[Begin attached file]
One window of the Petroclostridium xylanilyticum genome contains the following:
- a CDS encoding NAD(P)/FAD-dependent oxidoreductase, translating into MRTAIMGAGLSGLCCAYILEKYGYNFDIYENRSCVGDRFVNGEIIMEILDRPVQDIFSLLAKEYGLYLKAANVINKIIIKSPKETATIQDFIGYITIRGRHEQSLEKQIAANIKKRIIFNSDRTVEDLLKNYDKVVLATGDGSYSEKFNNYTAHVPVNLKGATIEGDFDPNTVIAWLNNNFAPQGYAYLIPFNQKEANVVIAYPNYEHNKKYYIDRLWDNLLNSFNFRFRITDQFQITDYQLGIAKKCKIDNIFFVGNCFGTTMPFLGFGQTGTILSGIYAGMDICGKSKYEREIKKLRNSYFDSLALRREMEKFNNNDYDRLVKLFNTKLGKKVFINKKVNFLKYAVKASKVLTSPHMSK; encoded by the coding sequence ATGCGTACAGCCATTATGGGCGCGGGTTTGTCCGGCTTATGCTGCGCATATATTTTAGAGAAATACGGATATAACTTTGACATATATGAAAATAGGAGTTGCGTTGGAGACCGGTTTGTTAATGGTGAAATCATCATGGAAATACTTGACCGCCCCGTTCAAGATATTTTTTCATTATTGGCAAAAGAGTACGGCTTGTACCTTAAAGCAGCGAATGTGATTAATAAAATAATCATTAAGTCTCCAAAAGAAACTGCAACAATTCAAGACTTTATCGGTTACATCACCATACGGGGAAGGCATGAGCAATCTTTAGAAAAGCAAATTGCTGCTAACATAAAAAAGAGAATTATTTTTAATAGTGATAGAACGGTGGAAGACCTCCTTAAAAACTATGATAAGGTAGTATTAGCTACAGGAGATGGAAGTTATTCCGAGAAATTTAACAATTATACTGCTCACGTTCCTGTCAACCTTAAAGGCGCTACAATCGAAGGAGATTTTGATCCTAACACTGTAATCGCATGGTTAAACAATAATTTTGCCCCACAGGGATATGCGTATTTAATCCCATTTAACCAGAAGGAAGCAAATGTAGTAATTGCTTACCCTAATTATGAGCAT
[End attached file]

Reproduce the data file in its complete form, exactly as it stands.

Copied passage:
One window of the Petroclostridium xylanilyticum genome contains the following:
- a CDS encoding NAD(P)/FAD-dependent oxidoreductase, translating into MRTAIMGAGLSGLCCAYILEKYGYNFDIYENRSCVGDRFVNGEIIMEILDRPVQDIFSLLAKEYGLYLKAANVINKIIIKSPKETATIQDFIGYITIRGRHEQSLEKQIAANIKKRIIFNSDRTVEDLLKNYDKVVLATGDGSYSEKFNNYTAHVPVNLKGATIEGDFDPNTVIAWLNNNFAPQGYAYLIPFNQKEANVVIAYPNYEHNKKYYIDRLWDNLLNSFNFRFRITDQFQITDYQLGIAKKCKIDNIFFVGNCFGTTMPFLGFGQTGTILSGIYAGMDICGKSKYEREIKKLRNSYFDSLALRREMEKFNNNDYDRLVKLFNTKLGKKVFINKKVNFLKYAVKASKVLTSPHMSK; encoded by the coding sequence ATGCGTACAGCCATTATGGGCGCGGGTTTGTCCGGCTTATGCTGCGCATATATTTTAGAGAAATACGGATATAACTTTGACATATATGAAAATAGGAGTTGCGTTGGAGACCGGTTTGTTAATGGTGAAATCATCATGGAAATACTTGACCGCCCCGTTCAAGATATTTTTTCATTATTGGCAAAAGAGTACGGCTTGTACCTTAAAGCAGCGAATGTGATTAATAAAATAATCATTAAGTCTCCAAAAGAAACTGCAACAATTCAAGACTTTATCGGTTACATCACCATACGGGGAAGGCATGAGCAATCTTTAGAAAAGCAAATTGCTGCTAACATAAAAAAGAGAATTATTTTTAATAGTGATAGAACGGTGGAAGACCTCCTTAAAAACTATGATAAGGTAGTATTAGCTACAGGAGATGGAAGTTATTCCGAGAAATTTAACAATTATACTGCTCACGTTCCTGTCAACCTTAAAGGCGCTACAATCGAAGGAGATTTTGATCCTAACACTGTAATCGCATGGTTAAACAATAATTTTGCCCCACAGGGATATGCGTATTTAATCCCATTTAACCAGAAGGAAGCAAATGTAGTAATTGCTTACCCTAATTATGAGCAT